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Mysterious Crop Circles

Leafcutter bees are carving circles in the leaves of bushes.

Leafcutter bee
Figs. 1–3. A female leafcutter bee makes a circular cut in 10 seconds and uses the tissue to line its nesting cavity. Damage to the plant is minimal. Leafcutter bees are outstanding pollinators and may be attracted into nesting tubes.
Several years ago I was called by the police to investigate a pasture where crop circles appeared. It was like a circus at the scene. A UFO organization was videotaping. Scientists were taking samples. The farmer recalled his cat was dancing during the night the circles appeared.

The circles of dead grass in the valley were real. Lab tests showed no traces of herbicide. Were these spots caused by aliens? Maybe. The mystery was never solved.

Personally, I think the dead grass was caused by temporary flooding in the valley, but that wasn’t the answer the UFO crew was looking for.

Today, there are new cases of crop circles in North Dakota. These circles are on bushes (Fig. 1). Is this another invasion of aliens?

No, these circles are caused by leafcutter bees. The bees carve semicircles out of leaves to line their nesting cavities and protect their eggs from predators (Fig. 2).

A leafcutter bee is an impressive pollinator and our friend in the garden. The bee carries its golden pollen loosely on the underside of its abdomen (Fig. 2). Since she keeps the pollen dry, it falls off easily when she flies from flower to flower. She is a much more efficient pollinator than a honey bee, who tucks pollen in “baskets” in its hind legs. A honeybee does a great job of gathering pollen, but not in spreading it.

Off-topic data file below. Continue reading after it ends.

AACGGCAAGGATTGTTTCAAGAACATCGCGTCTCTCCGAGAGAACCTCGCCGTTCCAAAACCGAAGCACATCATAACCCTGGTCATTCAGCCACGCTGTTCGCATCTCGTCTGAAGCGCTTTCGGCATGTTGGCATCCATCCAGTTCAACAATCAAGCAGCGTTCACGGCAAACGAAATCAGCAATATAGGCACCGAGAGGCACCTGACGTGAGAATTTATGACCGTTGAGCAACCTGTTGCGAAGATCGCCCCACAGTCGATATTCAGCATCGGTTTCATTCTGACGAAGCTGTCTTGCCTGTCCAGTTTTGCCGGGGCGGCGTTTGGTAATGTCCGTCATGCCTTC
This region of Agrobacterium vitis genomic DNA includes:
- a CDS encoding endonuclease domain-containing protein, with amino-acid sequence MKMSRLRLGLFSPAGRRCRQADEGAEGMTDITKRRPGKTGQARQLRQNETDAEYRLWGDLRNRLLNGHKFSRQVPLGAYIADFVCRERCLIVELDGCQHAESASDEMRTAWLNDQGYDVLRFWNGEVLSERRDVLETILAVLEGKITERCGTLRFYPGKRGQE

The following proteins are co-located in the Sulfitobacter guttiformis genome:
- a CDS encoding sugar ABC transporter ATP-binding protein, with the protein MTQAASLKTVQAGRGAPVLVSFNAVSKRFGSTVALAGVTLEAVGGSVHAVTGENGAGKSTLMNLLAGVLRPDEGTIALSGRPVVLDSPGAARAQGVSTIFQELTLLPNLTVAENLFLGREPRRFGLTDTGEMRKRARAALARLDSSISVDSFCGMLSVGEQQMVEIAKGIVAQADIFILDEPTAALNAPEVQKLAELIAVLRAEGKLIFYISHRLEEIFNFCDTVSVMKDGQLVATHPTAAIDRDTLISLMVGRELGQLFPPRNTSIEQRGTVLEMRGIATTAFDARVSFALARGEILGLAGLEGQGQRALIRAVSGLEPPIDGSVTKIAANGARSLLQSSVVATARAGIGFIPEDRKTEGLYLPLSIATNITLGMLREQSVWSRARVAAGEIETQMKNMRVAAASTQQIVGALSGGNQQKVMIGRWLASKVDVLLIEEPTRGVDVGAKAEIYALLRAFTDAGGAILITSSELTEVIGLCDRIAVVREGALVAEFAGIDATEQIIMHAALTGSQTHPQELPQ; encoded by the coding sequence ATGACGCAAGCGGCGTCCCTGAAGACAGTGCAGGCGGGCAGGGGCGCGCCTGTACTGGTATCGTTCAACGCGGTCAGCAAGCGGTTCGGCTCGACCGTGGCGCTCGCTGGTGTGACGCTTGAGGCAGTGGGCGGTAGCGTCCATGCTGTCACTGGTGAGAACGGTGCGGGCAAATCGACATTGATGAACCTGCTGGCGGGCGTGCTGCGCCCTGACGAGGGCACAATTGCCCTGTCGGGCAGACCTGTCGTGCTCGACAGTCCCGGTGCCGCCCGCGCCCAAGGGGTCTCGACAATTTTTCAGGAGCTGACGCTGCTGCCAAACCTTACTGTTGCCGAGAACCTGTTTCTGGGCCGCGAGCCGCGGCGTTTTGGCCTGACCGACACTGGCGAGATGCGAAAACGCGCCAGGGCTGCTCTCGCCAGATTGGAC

Leafcutter bees are solitary and busy. They nest in small cavities found in rotted wood or hollow stems. They are non-aggressive. These bees only sting when handled or trapped, and its effect is no more painful than a mosquito bite.

You can build a nesting site for leafcutter bees. A group of hollow tubes is placed where it gets the morning sun (Fig. 3). Another option is to drill holes (3/16 to 1/4 inch in diameter and 6 inches deep, at a slight angle) in a block of wood. The bees will nest in pithy plants such as sumac and raspberry. 

Written by Tom Kalb, Extension Horticulturist, North Dakota State University. Published in the NDSU Yard & Garden Report, July 13, 2016.

Sources: Cranshaw, W. 2010. Leafcutter bees. Colorado State University Cooperative Extension: Fort Collins.
Crown Bees. 2016. http://crownbees.com/learn-leafcutterbees.

Photos were made available under Creative Commons licenses specified by the photographers: Jack Skipworth, Rolf Brecher and Picture Esk.

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